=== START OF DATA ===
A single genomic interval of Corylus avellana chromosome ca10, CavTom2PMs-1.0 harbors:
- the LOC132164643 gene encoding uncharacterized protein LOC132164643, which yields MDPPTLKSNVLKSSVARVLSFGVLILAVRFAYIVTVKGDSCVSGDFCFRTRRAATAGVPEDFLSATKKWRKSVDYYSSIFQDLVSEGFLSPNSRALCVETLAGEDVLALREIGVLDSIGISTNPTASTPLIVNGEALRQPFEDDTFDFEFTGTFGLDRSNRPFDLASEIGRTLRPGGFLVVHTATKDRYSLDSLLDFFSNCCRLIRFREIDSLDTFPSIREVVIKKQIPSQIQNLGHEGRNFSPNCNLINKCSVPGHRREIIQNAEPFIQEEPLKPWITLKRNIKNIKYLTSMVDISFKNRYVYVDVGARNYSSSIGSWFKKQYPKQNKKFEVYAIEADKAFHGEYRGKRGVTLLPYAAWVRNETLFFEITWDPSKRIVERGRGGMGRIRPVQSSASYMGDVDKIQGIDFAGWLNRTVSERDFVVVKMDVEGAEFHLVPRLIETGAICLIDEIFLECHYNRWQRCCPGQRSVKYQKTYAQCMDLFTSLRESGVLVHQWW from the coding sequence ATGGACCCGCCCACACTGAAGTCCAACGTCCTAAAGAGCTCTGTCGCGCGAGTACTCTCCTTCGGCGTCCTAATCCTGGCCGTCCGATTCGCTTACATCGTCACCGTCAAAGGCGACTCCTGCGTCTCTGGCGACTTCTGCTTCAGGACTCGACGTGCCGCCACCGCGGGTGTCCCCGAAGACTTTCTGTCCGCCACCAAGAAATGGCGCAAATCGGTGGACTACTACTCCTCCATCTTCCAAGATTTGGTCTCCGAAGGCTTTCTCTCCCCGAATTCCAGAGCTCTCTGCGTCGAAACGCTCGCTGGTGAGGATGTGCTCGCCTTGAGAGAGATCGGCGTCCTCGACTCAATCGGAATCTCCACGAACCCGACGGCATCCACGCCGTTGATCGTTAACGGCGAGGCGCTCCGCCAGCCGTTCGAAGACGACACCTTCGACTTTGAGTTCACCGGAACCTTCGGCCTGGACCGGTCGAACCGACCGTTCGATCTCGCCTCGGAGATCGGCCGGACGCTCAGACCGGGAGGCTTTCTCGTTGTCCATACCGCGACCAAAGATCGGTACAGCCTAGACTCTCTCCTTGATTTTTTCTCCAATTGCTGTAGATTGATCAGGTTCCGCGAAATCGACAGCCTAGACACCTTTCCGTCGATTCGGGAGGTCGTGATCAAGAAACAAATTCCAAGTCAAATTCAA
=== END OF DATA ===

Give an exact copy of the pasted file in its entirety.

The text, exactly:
A single genomic interval of Corylus avellana chromosome ca10, CavTom2PMs-1.0 harbors:
- the LOC132164643 gene encoding uncharacterized protein LOC132164643, which yields MDPPTLKSNVLKSSVARVLSFGVLILAVRFAYIVTVKGDSCVSGDFCFRTRRAATAGVPEDFLSATKKWRKSVDYYSSIFQDLVSEGFLSPNSRALCVETLAGEDVLALREIGVLDSIGISTNPTASTPLIVNGEALRQPFEDDTFDFEFTGTFGLDRSNRPFDLASEIGRTLRPGGFLVVHTATKDRYSLDSLLDFFSNCCRLIRFREIDSLDTFPSIREVVIKKQIPSQIQNLGHEGRNFSPNCNLINKCSVPGHRREIIQNAEPFIQEEPLKPWITLKRNIKNIKYLTSMVDISFKNRYVYVDVGARNYSSSIGSWFKKQYPKQNKKFEVYAIEADKAFHGEYRGKRGVTLLPYAAWVRNETLFFEITWDPSKRIVERGRGGMGRIRPVQSSASYMGDVDKIQGIDFAGWLNRTVSERDFVVVKMDVEGAEFHLVPRLIETGAICLIDEIFLECHYNRWQRCCPGQRSVKYQKTYAQCMDLFTSLRESGVLVHQWW from the coding sequence ATGGACCCGCCCACACTGAAGTCCAACGTCCTAAAGAGCTCTGTCGCGCGAGTACTCTCCTTCGGCGTCCTAATCCTGGCCGTCCGATTCGCTTACATCGTCACCGTCAAAGGCGACTCCTGCGTCTCTGGCGACTTCTGCTTCAGGACTCGACGTGCCGCCACCGCGGGTGTCCCCGAAGACTTTCTGTCCGCCACCAAGAAATGGCGCAAATCGGTGGACTACTACTCCTCCATCTTCCAAGATTTGGTCTCCGAAGGCTTTCTCTCCCCGAATTCCAGAGCTCTCTGCGTCGAAACGCTCGCTGGTGAGGATGTGCTCGCCTTGAGAGAGATCGGCGTCCTCGACTCAATCGGAATCTCCACGAACCCGACGGCATCCACGCCGTTGATCGTTAACGGCGAGGCGCTCCGCCAGCCGTTCGAAGACGACACCTTCGACTTTGAGTTCACCGGAACCTTCGGCCTGGACCGGTCGAACCGACCGTTCGATCTCGCCTCGGAGATCGGCCGGACGCTCAGACCGGGAGGCTTTCTCGTTGTCCATACCGCGACCAAAGATCGGTACAGCCTAGACTCTCTCCTTGATTTTTTCTCCAATTGCTGTAGATTGATCAGGTTCCGCGAAATCGACAGCCTAGACACCTTTCCGTCGATTCGGGAGGTCGTGATCAAGAAACAAATTCCAAGTCAAATTCAA